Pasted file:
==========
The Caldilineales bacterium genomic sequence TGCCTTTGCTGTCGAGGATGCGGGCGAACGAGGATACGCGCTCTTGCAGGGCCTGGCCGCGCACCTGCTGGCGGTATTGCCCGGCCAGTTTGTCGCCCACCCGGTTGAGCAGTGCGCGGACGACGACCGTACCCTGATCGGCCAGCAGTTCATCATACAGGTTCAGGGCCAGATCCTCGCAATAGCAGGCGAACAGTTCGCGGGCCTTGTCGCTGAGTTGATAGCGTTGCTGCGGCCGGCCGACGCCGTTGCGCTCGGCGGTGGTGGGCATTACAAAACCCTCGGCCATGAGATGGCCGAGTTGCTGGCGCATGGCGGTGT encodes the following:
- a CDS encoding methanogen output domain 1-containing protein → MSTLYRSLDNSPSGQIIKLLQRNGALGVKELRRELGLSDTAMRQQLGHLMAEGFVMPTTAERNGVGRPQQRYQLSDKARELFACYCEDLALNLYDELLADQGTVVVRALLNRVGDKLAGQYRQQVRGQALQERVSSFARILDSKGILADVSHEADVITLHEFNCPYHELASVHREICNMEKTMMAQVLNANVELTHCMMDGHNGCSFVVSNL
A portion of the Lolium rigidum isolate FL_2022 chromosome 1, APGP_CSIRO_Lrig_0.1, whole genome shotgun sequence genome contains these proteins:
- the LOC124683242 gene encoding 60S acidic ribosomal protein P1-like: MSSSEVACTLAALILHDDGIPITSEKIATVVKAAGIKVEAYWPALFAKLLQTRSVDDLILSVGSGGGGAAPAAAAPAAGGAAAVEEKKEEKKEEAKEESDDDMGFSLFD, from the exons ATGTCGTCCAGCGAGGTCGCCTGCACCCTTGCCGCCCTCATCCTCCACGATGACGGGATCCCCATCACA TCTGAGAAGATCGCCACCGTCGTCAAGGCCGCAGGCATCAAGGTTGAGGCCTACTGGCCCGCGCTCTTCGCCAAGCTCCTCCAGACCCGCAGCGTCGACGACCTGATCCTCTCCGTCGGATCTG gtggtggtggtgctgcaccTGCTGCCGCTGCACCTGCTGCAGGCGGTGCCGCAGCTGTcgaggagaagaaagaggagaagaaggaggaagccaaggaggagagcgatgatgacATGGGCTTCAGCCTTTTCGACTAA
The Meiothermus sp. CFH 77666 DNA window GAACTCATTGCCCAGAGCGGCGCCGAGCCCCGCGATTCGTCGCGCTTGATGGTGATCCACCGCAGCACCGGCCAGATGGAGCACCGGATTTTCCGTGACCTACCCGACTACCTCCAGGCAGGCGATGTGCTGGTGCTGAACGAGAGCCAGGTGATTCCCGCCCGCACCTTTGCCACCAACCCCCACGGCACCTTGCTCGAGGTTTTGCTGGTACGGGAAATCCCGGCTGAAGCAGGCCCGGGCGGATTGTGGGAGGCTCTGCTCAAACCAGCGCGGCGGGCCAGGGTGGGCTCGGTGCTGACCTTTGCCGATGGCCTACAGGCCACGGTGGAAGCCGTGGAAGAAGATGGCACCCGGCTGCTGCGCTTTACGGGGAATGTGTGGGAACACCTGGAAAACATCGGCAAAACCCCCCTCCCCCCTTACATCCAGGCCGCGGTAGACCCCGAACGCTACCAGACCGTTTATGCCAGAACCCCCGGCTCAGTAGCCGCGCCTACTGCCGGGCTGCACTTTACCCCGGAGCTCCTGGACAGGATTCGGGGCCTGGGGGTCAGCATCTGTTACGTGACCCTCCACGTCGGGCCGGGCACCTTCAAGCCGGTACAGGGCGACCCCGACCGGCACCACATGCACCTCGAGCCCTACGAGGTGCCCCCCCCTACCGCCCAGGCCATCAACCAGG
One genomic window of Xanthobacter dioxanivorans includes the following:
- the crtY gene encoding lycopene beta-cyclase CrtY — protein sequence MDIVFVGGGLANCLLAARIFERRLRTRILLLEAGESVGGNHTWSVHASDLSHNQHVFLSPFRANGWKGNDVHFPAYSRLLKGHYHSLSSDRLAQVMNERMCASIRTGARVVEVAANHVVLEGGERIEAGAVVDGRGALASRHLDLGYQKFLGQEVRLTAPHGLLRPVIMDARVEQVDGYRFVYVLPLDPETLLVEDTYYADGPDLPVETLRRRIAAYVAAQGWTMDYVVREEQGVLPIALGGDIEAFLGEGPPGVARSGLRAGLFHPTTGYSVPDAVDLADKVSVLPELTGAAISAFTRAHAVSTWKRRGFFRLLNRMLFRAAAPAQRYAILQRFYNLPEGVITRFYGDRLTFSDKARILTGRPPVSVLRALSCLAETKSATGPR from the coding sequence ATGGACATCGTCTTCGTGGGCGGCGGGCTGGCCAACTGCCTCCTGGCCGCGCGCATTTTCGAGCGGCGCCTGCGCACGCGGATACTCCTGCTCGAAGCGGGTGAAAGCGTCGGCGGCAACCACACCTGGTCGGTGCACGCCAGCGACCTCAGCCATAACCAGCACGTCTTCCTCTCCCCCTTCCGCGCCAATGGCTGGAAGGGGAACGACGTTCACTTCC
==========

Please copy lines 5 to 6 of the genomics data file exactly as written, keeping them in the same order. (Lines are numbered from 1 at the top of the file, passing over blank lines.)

The Meiothermus sp. CFH 77666 DNA window GAACTCATTGCCCAGAGCGGCGCCGAGCCCCGCGATTCGTCGCGCTTGATGGTGATCCACCGCAGCACCGGCCAGATGGAGCACCGGATTTTCCGTGACCTACCCGACTACCTCCAGGCAGGCGATGTGCTGGTGCTGAACGAGAGCCAGGTGATTCCCGCCCGCACCTTTGCCACCAACCCCCACGGCACCTTGCTCGAGGTTTTGCTGGTACGGGAAATCCCGGCTGAAGCAGGCCCGGGCGGATTGTGGGAGGCTCTGCTCAAACCAGCGCGGCGGGCCAGGGTGGGCTCGGTGCTGACCTTTGCCGATGGCCTACAGGCCACGGTGGAAGCCGTGGAAGAAGATGGCACCCGGCTGCTGCGCTTTACGGGGAATGTGTGGGAACACCTGGAAAACATCGGCAAAACCCCCCTCCCCCCTTACATCCAGGCCGCGGTAGACCCCGAACGCTACCAGACCGTTTATGCCAGAACCCCCGGCTCAGTAGCCGCGCCTACTGCCGGGCTGCACTTTACCCCGGAGCTCCTGGACAGGATTCGGGGCCTGGGGGTCAGCATCTGTTACGTGACCCTCCACGTCGGGCCGGGCACCTTCAAGCCGGTACAGGGCGACCCCGACCGGCACCACATGCACCTCGAGCCCTACGAGGTGCCCCCCCCTACCGCCCAGGCCATCAACCAGG
One genomic window of Xanthobacter dioxanivorans includes the following: